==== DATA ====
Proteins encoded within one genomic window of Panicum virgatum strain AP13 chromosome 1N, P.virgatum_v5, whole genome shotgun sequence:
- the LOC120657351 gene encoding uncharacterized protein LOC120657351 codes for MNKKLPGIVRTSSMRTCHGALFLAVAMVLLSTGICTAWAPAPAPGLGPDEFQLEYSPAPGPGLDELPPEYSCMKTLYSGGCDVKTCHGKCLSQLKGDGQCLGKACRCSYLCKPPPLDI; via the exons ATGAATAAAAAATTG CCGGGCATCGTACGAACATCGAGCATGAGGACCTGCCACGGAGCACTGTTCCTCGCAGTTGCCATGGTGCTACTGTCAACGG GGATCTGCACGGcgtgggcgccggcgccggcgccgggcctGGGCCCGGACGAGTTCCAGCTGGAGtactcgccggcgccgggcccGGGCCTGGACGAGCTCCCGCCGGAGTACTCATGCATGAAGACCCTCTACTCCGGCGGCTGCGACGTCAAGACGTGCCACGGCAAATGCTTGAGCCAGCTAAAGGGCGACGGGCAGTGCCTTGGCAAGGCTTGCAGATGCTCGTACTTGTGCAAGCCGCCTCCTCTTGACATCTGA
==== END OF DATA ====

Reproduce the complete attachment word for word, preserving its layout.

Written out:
Proteins encoded within one genomic window of Panicum virgatum strain AP13 chromosome 1N, P.virgatum_v5, whole genome shotgun sequence:
- the LOC120657351 gene encoding uncharacterized protein LOC120657351 codes for MNKKLPGIVRTSSMRTCHGALFLAVAMVLLSTGICTAWAPAPAPGLGPDEFQLEYSPAPGPGLDELPPEYSCMKTLYSGGCDVKTCHGKCLSQLKGDGQCLGKACRCSYLCKPPPLDI; via the exons ATGAATAAAAAATTG CCGGGCATCGTACGAACATCGAGCATGAGGACCTGCCACGGAGCACTGTTCCTCGCAGTTGCCATGGTGCTACTGTCAACGG GGATCTGCACGGcgtgggcgccggcgccggcgccgggcctGGGCCCGGACGAGTTCCAGCTGGAGtactcgccggcgccgggcccGGGCCTGGACGAGCTCCCGCCGGAGTACTCATGCATGAAGACCCTCTACTCCGGCGGCTGCGACGTCAAGACGTGCCACGGCAAATGCTTGAGCCAGCTAAAGGGCGACGGGCAGTGCCTTGGCAAGGCTTGCAGATGCTCGTACTTGTGCAAGCCGCCTCCTCTTGACATCTGA